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MONDAY, December 11, 2023

Fog of uncertainty over Thai digital welfare scheme sends baht plummeting

Fog of uncertainty over Thai digital welfare scheme sends baht plummeting
TUESDAY, October 03, 2023

Lack of clarity over the new digital-wallet scheme is weakening the value of the baht and could eventually become a hidden cost for the Thai government.

Foreign investors have been selling Thai bonds and stocks since September, ahead of the anticipated distribution of 560 billion baht (US$15 billion) via 10,000-baht digital payments to every Thai over the age of 16.

The baht's depreciation over the past month is peculiar, as it is not solely due to the strong US dollar. This is evident in the fact that the baht has weakened further than the currencies of Japan, South Korea, China, Taiwan, Hong Kong, Singapore, Malaysia, Vietnam and the Philippines. The baht plummeted past 37 per dollar on Tuesday morning, its lowest level in 11 months.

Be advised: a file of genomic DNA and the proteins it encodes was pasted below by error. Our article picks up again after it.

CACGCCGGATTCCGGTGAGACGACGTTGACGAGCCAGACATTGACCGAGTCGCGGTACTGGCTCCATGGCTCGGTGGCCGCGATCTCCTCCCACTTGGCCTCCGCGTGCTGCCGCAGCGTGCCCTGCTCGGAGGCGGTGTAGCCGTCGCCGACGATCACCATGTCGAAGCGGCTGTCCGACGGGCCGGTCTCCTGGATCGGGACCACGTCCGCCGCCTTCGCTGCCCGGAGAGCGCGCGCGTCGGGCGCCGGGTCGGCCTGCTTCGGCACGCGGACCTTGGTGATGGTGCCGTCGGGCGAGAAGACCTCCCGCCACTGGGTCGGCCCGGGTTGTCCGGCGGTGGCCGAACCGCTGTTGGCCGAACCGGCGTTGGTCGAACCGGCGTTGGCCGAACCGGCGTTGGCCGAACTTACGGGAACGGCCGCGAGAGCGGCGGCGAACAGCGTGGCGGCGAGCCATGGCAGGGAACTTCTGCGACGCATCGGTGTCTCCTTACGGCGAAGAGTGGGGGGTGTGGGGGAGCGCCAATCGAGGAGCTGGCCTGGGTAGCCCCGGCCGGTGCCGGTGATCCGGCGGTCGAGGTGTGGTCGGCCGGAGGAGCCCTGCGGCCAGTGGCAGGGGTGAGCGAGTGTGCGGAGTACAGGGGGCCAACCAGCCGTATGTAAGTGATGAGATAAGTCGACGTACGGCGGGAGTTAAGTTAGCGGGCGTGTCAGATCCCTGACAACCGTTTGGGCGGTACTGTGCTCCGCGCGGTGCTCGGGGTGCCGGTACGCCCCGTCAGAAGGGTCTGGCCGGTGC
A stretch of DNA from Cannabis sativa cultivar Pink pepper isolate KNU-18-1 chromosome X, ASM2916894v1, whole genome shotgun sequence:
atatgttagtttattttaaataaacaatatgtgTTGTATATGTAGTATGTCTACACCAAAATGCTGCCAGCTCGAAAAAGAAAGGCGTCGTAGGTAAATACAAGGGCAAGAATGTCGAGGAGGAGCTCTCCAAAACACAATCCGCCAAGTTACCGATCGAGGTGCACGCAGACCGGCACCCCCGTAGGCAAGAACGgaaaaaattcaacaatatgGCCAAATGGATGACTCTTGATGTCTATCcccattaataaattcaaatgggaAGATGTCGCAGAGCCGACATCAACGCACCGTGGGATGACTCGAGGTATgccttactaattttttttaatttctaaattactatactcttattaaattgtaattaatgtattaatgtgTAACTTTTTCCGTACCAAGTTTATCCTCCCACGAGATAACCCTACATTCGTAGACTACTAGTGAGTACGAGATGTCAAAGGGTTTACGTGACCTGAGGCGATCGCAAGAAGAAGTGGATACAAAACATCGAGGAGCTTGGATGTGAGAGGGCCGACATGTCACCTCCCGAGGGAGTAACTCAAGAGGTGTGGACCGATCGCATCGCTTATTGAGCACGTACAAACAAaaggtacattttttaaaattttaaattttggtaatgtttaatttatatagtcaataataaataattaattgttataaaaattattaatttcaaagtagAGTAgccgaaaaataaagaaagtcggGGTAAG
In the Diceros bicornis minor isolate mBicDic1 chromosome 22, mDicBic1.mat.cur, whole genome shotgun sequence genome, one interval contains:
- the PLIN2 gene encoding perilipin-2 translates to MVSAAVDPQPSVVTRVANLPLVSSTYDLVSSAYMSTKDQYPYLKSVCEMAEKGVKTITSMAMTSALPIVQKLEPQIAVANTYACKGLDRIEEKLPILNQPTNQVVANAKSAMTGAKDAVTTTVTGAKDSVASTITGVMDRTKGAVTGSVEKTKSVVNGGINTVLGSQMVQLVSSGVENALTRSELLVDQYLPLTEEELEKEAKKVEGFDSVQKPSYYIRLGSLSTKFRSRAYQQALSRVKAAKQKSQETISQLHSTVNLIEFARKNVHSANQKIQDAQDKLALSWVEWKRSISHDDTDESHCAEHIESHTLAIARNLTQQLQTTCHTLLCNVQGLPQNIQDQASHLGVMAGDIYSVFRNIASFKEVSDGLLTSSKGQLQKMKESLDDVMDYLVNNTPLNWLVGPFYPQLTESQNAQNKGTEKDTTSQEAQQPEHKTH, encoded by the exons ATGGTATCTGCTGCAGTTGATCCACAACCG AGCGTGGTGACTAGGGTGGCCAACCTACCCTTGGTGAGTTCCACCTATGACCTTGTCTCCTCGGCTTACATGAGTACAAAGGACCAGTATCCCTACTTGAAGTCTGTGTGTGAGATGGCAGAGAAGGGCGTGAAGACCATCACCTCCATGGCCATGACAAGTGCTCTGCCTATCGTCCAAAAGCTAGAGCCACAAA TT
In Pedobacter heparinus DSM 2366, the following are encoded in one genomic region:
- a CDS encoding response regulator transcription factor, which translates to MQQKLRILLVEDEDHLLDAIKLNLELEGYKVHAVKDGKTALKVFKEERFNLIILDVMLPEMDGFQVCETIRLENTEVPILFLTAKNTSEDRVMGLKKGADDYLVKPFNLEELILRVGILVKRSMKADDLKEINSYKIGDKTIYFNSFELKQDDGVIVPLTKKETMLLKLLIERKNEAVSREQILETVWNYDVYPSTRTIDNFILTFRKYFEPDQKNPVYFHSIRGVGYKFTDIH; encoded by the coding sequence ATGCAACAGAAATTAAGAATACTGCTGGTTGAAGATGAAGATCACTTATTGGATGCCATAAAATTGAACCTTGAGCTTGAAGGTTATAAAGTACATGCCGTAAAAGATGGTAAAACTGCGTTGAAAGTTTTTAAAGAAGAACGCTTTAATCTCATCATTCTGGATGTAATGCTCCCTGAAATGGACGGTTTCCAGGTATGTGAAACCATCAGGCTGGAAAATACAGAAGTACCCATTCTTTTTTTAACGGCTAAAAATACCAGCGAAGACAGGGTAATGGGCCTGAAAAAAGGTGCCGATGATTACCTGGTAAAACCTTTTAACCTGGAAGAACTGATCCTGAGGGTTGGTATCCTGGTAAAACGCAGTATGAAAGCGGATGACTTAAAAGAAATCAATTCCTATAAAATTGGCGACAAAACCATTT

The reason foreign investors have been selling Thai bonds at a faster rate than those of other countries in the region is twofold. First is the higher interest rate on the US dollar; second is that the market anticipates that Thai bond prices will fall in the future due to higher yields resulting from the government's 560-billion-baht digital handout.

The expectation of falling bond prices has triggered a sell-off that has weakened the baht as investors take their money back home.

And as the baht weakens, Thailand will need to spend more on importing goods, especially oil, a major cost for all industries in the country.

Importers will also pay more for goods, extra costs that will be passed on to Thailand’s consumers. For example, iPhones here are becoming more expensive.

Conversely, exporters who deal in dollars will benefit from the current situation.

National banks are now likely to consider raising interest rates or implementing measures to maintain the stability of the baht.

At the same time, large-scale projects such as the 560-billion-baht digital wallet scheme are putting more pressure on the baht's value. This means that the Thai government will have to borrow at higher interest rates to distribute the money.

Meanwhile, with little clarity on details of the digital distribution plan, market concerns remain high, leading to sell-offs during this period of uncertainty.